This work by Vasco Rafael Sousa Dias is licensed under a Creative Commons Attribution-ShareAlike 3.0 Unported License unless stated otherwise.
- 9,407 hits
another blog about stuff?? oh yeahh
My distro of choice is Arch linux, it is simple, doesn’t try to do things i don’t tell it to do, keeps the user in control, pacman (the package manager) is powerfull enough for what i need, uses a rolling release model, has a great wiki and a great community. Much more could be said, just try it if you want (it’s linux, it’s free, why not?) and/or search for the many reviews out there (reading the install guide is a MUST).
Some years ago i was always distro hoping and believe me when i say that i tried almost everything until i found arch. Nothing compares. Even today sometimes i try the latest fedora o ubuntu but they just can’t do it for me. They are cool to test new features without destroying my arch system but besides that i just can’t live with them.
By now you should be able to understand a little what i look for in software in my computer. It should be simple, well defined, modular, do what is told to, replaceable, etc. I like to know what the system is doing, why it is doing it and how. I should be able to understand how each component interacts with each other in order to understand the whole system better.
I think the first desktop environment i used/saw was probably kde 3, some old version that came with a really old Suse cd i got from a magazine (my first linux contact or close to it ), and later in a Caixa Mágica distro (a portuguese linux distribution).
My feelings were that i didn’t really liked it. I can’t exactly explain the feeling, maybe i was overwhelmed by so many options in those control panels that i couldn’t understand why they were there or simply because i didn’t like the themes that existed at the time. Long story short, i got more experience in that linux world, started playing with distros and desktop environments and used gnome without really liking it too.
But why didn’t i like it? I’m also not really sure. I know now that i like gnome/GTK themes more than those used in kde/Qt world. So that was not the reason at the time i’m sure. For some reason i associated kde to bloated software. Surprise surprise, i don’t like bloated software.
And what do i consider as bloated software? It’s not hard to know. Think of those times when you want to do something simple like opening the file manager or simply opening the menu to launch an application or even when you simply login and in those simple things that should be quick you wait forever and forever and the computer simply stops. You go crazy, i go crazy, the world goes crazy (yeah i know i’m exaggerating ).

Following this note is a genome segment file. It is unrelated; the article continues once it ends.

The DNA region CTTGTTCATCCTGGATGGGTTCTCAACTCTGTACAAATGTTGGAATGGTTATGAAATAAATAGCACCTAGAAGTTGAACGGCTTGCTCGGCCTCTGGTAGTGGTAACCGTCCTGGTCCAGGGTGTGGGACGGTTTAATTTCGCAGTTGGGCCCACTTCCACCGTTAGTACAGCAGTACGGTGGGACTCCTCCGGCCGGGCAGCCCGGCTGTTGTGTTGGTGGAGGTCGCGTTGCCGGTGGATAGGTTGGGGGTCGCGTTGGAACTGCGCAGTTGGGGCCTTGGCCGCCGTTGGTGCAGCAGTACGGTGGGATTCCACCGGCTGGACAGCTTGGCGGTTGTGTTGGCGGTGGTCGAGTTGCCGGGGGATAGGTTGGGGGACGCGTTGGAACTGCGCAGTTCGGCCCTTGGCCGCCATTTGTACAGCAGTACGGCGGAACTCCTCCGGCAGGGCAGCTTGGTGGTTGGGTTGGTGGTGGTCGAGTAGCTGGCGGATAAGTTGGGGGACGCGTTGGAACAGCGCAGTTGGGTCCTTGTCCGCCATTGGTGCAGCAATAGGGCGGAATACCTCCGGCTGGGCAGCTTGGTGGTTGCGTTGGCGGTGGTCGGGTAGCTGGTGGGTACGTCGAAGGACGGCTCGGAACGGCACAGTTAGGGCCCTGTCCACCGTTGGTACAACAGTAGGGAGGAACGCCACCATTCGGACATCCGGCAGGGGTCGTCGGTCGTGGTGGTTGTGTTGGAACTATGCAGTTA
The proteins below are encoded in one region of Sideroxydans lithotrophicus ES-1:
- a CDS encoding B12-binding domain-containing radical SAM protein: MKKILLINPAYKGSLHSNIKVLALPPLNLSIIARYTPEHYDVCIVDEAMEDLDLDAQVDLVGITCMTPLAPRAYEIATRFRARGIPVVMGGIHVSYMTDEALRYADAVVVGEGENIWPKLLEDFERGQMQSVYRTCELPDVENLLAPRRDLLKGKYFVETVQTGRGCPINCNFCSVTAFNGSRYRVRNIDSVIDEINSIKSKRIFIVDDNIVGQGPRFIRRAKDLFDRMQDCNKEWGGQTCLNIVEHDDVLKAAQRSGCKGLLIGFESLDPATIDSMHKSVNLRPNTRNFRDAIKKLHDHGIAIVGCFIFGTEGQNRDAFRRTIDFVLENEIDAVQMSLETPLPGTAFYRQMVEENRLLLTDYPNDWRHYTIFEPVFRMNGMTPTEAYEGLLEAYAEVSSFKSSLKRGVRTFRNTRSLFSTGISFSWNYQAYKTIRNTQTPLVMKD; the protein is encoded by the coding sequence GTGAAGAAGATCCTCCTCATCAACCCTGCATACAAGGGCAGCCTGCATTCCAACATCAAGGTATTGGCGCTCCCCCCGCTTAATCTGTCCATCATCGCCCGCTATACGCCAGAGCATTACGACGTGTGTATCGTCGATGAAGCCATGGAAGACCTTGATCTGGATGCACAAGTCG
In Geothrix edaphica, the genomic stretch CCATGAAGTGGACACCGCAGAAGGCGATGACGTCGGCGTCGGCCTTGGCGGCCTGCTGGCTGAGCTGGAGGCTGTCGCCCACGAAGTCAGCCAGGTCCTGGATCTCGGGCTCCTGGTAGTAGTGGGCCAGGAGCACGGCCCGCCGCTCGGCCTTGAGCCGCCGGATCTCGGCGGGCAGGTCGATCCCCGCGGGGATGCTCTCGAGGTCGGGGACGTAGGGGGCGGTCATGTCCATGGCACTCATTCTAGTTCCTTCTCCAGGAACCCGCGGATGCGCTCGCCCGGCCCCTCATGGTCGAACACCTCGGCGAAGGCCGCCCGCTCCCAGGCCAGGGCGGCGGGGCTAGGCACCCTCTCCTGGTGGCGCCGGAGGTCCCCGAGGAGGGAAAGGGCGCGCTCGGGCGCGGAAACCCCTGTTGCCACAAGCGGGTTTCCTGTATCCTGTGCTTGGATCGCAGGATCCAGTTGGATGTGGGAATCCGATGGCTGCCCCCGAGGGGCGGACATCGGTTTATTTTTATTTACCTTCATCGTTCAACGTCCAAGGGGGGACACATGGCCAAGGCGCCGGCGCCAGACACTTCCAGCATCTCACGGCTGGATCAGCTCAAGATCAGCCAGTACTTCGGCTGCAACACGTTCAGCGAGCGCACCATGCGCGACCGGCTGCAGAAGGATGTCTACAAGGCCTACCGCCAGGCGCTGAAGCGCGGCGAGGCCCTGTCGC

Then a sane person remembers “let’s see what’s happening here”. Thinking as a sane person, i open htop and see lots of strange processes and weird daemons that i don’t understand why were launched just because i launched the file manager (here put any “appname” you want). There are things i can tolerate such as if the software really is using those features that other daemons are providing but if there are processes running just for the sake of being running, i’m sorry, but i don’t like it.
Conclusion for all of this, i used Xfce 4.4 for a long time before and then Openbox for some time too.
But if i used Xfce for so long and liked it where in the story does kde enters? I bought a laptop and entered university and needed a system where i wouldn’t spend much time configuring stuff. Installed Arch in the laptop along with kde 4.0 that was new and shiny at the time (maybe it was 4.1, more stable i think). I wanted to try new features, new theming capabilities (Qt4), a more coherent system, all that talk about a semantic desktop, etc. Well bad choice, i spend so many time configuring stuff, disabling things that i didn’t need, fighting against applications crashing all the time… In the end the time i spent with it was not worth to throw away and start everything again with another desktop environment.So i stayed.
Here are some things that i quickly remember that are bad about current kde:
There are so many other things that i kept enduring that i don’t remember or were fixed.
I’m not trying to say that kde is bad software. I think kde is a very good software with very good developers behind it and useful for many users. I know that many of the features i don’t use are used by others and they like them. I’m not saying anybody to change. It is just not for me, at least yet. So with so many choice that rules over the linux world i’ll be changing to Xfce.
And why not gnome you ask? Because many of the same mistakes are also there. It is bloated and it is changing into something that i don’t see myself using (new gnome 3 or the unity interface by canonical, you choose). Xfce is the perfect choice for me here. It’s simple, elegant, not too bloated and i can control it.
There are applications that i still need to change or maybe i’ll keep them because i like or because there is no real choice. Kmess, Akregator, Choqok, Kwooty and Konversation are the ones in this situation.
So, you should use what you like, what you want and what is useful for you. You should be the one able to answer those questions not anybody else. Choice and freedom are the important words here. There are great developers everywhere and everyone works their best to make their dreams come true.
(This is a personal blog, this is my point of view/my wanna be rant. Please do not start flame wars.)